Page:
From the Author
I spent several months reading everything I could on the final dramatic years of the Great Ch'ing. It tottered Hamlet-like to its grisly end. I learnt at least two things from all the research - first, that the Empress Dowager Cixi was one of the most remarkable rulers ever to command a vast nation and deserves a much better press than history so far has accorded her, and secondly, if you ever come across a Time Machine, don't even think about landing in The Forbidden City in 1907 when Holmes and Watson find themselves in that fabled but dangerously unpredictable Alice-In-Wonderland city. Instead I recommend Time Travllers to visit the peaceful English countryside of Sussex where I sited my first novel, 'Sherlock Holmes And The Dead Boer At Scotney Castle', set in 'Bateman's, the house owned by Rudyard Kipling.
From the Inside Flap
Like all my plots, Sherlock Holmes And The Nine-Dragon Sigil takes place in the halcyon days when Edward V11 of Saxe-Coburg and Gotha was on the throne of England, the king-emperor for whom the Era was named, a time when yellow fogs drifted eerily along London's half-lit streets, agile Hansom cabs with Holmes and Watson bumping around inside rattled away to heaven-knows-where, a 'leisurely time when women wore picture hats and did not vote, when the rich were not ashamed to live conspicuously, and the sun never set on the British flag'. Edwardian summers were reputed to be unusually warm though the Meteorological Office tells me this was not true.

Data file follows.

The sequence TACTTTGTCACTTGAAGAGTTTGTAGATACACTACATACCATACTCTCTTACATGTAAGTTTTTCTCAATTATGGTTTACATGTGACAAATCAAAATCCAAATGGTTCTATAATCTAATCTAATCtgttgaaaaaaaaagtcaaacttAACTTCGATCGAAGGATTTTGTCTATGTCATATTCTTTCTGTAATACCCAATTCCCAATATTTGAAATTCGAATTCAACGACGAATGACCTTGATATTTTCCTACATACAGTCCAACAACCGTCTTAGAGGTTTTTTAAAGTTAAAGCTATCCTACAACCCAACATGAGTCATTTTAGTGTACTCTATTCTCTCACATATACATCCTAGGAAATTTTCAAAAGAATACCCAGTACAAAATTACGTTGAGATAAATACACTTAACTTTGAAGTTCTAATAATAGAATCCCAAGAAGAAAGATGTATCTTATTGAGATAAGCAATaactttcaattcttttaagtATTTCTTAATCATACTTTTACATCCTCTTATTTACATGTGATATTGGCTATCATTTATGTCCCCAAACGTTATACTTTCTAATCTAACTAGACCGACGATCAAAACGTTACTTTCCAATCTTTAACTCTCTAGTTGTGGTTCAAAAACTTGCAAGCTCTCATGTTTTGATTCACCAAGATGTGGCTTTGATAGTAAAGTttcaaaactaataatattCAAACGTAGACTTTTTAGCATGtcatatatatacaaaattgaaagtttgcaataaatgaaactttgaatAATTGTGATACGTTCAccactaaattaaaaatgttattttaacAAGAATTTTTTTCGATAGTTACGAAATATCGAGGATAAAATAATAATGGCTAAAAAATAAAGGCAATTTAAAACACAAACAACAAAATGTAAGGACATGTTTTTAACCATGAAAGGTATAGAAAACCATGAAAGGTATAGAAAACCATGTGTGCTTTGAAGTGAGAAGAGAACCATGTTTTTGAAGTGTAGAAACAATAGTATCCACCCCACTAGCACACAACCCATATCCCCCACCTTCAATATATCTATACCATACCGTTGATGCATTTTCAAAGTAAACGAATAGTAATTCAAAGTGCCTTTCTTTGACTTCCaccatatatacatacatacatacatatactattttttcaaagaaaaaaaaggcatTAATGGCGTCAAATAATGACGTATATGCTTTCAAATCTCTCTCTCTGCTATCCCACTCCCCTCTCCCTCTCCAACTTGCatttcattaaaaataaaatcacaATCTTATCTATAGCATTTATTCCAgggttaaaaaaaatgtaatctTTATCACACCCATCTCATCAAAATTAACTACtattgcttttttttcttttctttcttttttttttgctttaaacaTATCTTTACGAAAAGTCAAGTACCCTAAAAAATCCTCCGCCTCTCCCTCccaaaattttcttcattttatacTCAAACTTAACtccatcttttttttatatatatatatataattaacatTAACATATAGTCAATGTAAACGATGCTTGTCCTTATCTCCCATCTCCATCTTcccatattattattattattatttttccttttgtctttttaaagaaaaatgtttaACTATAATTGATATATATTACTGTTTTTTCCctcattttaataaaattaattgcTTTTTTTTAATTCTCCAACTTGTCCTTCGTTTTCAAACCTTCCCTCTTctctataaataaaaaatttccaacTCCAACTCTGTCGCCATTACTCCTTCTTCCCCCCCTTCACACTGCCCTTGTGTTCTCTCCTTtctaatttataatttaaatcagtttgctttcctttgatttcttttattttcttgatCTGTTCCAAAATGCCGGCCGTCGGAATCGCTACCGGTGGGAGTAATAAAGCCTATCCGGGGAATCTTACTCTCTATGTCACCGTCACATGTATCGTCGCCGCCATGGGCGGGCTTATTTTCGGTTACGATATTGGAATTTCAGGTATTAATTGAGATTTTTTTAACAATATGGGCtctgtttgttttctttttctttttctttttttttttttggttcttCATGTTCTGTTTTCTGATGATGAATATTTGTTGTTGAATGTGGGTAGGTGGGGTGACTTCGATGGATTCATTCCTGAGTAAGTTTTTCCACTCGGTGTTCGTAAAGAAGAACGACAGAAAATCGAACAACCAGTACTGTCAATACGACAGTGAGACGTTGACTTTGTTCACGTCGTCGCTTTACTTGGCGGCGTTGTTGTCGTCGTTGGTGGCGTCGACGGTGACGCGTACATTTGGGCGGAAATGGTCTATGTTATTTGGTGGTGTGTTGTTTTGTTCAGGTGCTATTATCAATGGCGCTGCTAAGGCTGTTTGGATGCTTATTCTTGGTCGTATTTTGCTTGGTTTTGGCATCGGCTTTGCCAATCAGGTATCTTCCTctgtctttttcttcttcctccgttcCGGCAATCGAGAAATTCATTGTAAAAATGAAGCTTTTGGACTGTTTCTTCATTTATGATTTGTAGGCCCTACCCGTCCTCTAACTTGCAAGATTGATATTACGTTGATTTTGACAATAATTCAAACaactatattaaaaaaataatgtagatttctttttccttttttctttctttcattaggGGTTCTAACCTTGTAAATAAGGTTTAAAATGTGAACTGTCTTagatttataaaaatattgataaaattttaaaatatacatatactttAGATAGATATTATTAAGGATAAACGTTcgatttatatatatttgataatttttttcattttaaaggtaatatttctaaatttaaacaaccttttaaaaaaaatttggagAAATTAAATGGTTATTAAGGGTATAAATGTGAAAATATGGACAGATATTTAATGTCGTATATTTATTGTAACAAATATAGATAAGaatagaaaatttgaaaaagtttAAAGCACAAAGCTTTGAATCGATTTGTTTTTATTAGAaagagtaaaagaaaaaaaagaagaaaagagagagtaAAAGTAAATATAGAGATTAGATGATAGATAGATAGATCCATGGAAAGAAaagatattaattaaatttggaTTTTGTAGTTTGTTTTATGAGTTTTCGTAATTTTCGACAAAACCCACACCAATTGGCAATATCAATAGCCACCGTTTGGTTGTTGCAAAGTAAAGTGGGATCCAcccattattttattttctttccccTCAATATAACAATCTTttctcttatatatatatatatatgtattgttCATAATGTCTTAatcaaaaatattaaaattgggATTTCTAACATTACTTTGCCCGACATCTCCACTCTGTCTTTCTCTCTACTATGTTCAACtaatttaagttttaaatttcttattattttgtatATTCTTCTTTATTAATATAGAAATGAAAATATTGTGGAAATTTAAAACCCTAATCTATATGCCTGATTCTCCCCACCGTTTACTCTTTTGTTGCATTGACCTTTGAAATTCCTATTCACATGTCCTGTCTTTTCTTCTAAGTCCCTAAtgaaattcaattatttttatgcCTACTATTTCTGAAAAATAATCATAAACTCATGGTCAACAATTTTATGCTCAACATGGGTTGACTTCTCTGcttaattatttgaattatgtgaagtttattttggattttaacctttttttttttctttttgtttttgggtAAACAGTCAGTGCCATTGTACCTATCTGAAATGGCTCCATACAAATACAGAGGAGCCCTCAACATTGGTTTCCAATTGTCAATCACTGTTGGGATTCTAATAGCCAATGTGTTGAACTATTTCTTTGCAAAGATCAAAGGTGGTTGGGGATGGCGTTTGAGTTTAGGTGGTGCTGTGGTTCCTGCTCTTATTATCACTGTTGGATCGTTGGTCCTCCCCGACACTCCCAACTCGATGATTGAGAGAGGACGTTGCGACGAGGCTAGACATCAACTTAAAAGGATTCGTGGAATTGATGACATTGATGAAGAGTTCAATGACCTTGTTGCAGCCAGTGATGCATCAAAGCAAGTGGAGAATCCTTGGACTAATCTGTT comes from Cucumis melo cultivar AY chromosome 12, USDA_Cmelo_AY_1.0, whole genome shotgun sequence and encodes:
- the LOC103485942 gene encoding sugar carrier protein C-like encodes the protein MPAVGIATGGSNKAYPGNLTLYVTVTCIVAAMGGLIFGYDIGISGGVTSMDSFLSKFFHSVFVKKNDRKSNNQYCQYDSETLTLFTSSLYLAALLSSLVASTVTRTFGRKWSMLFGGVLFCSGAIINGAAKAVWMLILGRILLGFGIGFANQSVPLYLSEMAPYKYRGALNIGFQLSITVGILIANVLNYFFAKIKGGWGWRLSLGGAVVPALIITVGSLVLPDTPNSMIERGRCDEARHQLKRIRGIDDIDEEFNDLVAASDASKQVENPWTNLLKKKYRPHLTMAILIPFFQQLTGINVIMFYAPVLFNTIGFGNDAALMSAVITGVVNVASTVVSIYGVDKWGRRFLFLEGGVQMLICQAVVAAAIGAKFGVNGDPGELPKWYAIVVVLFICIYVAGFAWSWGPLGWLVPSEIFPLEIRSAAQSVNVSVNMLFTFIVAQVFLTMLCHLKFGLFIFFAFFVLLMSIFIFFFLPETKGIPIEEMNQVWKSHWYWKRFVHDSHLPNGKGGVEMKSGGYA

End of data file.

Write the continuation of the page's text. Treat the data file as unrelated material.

By the time Edward came to the throne in 1901, Holmes and Watson had spent the best part of two decades together, solving knotty cases which baffled the best of Scotland Yard's detectives. The great Consulting Detective's use of observation, deductive reasoning and scientific knowledge fascinated young and old, rich and poor, New York illuminatus or London East Ender alike.
It was a period when Holmes and Watson reached their height in experience and maturity, men of the world in step with the immense British Empire. Even Watson's confidence was burgeoning despite Holmes's occasional biting put-downs. The real-life Criminologist Ashton-Wolfe later recorded in The Illustrated London News that many methods
invented by Sherlock Holmes became commonplace in police practices. The quick arrival at the scene, the examination of the lock and key, the bed, the chairs, the carpet, the mantelpiece, the body and the rope.